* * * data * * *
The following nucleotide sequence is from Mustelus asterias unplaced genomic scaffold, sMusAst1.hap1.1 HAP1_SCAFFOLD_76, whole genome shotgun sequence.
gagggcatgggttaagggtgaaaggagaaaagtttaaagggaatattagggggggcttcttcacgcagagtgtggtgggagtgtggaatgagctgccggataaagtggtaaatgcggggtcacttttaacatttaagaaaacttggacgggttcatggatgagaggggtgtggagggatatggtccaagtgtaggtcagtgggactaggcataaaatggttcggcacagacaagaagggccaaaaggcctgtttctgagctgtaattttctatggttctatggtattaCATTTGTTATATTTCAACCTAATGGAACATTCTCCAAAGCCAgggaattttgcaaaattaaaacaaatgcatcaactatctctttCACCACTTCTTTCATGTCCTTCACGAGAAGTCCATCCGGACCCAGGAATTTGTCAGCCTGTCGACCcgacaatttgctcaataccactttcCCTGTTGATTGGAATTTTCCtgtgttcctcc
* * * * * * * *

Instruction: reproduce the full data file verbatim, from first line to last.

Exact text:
The following nucleotide sequence is from Mustelus asterias unplaced genomic scaffold, sMusAst1.hap1.1 HAP1_SCAFFOLD_76, whole genome shotgun sequence.
gagggcatgggttaagggtgaaaggagaaaagtttaaagggaatattagggggggcttcttcacgcagagtgtggtgggagtgtggaatgagctgccggataaagtggtaaatgcggggtcacttttaacatttaagaaaacttggacgggttcatggatgagaggggtgtggagggatatggtccaagtgtaggtcagtgggactaggcataaaatggttcggcacagacaagaagggccaaaaggcctgtttctgagctgtaattttctatggttctatggtattaCATTTGTTATATTTCAACCTAATGGAACATTCTCCAAAGCCAgggaattttgcaaaattaaaacaaatgcatcaactatctctttCACCACTTCTTTCATGTCCTTCACGAGAAGTCCATCCGGACCCAGGAATTTGTCAGCCTGTCGACCcgacaatttgctcaataccactttcCCTGTTGATTGGAATTTTCCtgtgttcctcc